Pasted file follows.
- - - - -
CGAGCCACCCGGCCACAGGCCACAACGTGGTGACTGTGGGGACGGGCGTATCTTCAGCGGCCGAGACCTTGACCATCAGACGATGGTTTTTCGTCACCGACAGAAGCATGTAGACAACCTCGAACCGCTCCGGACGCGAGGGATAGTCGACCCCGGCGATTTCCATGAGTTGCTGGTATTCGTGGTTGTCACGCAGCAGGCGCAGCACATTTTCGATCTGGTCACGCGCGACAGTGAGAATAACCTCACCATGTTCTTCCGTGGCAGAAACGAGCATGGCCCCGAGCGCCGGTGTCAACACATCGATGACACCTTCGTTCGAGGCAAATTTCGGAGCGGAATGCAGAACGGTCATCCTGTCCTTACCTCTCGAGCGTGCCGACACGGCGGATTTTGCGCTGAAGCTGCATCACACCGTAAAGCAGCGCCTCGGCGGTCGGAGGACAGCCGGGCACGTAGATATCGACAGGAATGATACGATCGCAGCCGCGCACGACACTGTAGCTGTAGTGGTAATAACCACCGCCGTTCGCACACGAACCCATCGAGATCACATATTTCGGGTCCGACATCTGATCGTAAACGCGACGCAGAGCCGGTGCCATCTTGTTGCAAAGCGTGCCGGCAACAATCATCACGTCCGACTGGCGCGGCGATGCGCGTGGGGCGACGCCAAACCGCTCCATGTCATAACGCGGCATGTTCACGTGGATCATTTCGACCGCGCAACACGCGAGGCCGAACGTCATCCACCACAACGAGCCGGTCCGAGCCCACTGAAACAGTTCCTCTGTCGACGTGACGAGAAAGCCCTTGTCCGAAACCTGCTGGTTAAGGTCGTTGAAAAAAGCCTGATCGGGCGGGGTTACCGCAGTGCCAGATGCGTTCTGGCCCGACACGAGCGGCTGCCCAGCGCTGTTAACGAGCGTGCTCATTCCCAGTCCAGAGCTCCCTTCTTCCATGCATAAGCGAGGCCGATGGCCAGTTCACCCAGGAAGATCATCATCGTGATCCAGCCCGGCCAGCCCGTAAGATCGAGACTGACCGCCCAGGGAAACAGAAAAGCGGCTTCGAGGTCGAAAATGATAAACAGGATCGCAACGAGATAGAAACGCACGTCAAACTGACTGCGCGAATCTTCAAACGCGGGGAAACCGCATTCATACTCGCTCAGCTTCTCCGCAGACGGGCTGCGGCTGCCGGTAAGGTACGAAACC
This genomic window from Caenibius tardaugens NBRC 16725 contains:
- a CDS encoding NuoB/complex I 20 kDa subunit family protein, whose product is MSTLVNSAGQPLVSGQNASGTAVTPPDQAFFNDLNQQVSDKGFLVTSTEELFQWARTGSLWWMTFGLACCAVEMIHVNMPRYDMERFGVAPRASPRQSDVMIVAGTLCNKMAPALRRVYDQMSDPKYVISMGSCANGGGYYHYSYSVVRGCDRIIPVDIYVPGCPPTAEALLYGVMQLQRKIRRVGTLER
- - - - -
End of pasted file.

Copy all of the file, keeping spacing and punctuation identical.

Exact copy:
CGAGCCACCCGGCCACAGGCCACAACGTGGTGACTGTGGGGACGGGCGTATCTTCAGCGGCCGAGACCTTGACCATCAGACGATGGTTTTTCGTCACCGACAGAAGCATGTAGACAACCTCGAACCGCTCCGGACGCGAGGGATAGTCGACCCCGGCGATTTCCATGAGTTGCTGGTATTCGTGGTTGTCACGCAGCAGGCGCAGCACATTTTCGATCTGGTCACGCGCGACAGTGAGAATAACCTCACCATGTTCTTCCGTGGCAGAAACGAGCATGGCCCCGAGCGCCGGTGTCAACACATCGATGACACCTTCGTTCGAGGCAAATTTCGGAGCGGAATGCAGAACGGTCATCCTGTCCTTACCTCTCGAGCGTGCCGACACGGCGGATTTTGCGCTGAAGCTGCATCACACCGTAAAGCAGCGCCTCGGCGGTCGGAGGACAGCCGGGCACGTAGATATCGACAGGAATGATACGATCGCAGCCGCGCACGACACTGTAGCTGTAGTGGTAATAACCACCGCCGTTCGCACACGAACCCATCGAGATCACATATTTCGGGTCCGACATCTGATCGTAAACGCGACGCAGAGCCGGTGCCATCTTGTTGCAAAGCGTGCCGGCAACAATCATCACGTCCGACTGGCGCGGCGATGCGCGTGGGGCGACGCCAAACCGCTCCATGTCATAACGCGGCATGTTCACGTGGATCATTTCGACCGCGCAACACGCGAGGCCGAACGTCATCCACCACAACGAGCCGGTCCGAGCCCACTGAAACAGTTCCTCTGTCGACGTGACGAGAAAGCCCTTGTCCGAAACCTGCTGGTTAAGGTCGTTGAAAAAAGCCTGATCGGGCGGGGTTACCGCAGTGCCAGATGCGTTCTGGCCCGACACGAGCGGCTGCCCAGCGCTGTTAACGAGCGTGCTCATTCCCAGTCCAGAGCTCCCTTCTTCCATGCATAAGCGAGGCCGATGGCCAGTTCACCCAGGAAGATCATCATCGTGATCCAGCCCGGCCAGCCCGTAAGATCGAGACTGACCGCCCAGGGAAACAGAAAAGCGGCTTCGAGGTCGAAAATGATAAACAGGATCGCAACGAGATAGAAACGCACGTCAAACTGACTGCGCGAATCTTCAAACGCGGGGAAACCGCATTCATACTCGCTCAGCTTCTCCGCAGACGGGCTGCGGCTGCCGGTAAGGTACGAAACC
This genomic window from Caenibius tardaugens NBRC 16725 contains:
- a CDS encoding NuoB/complex I 20 kDa subunit family protein, whose product is MSTLVNSAGQPLVSGQNASGTAVTPPDQAFFNDLNQQVSDKGFLVTSTEELFQWARTGSLWWMTFGLACCAVEMIHVNMPRYDMERFGVAPRASPRQSDVMIVAGTLCNKMAPALRRVYDQMSDPKYVISMGSCANGGGYYHYSYSVVRGCDRIIPVDIYVPGCPPTAEALLYGVMQLQRKIRRVGTLER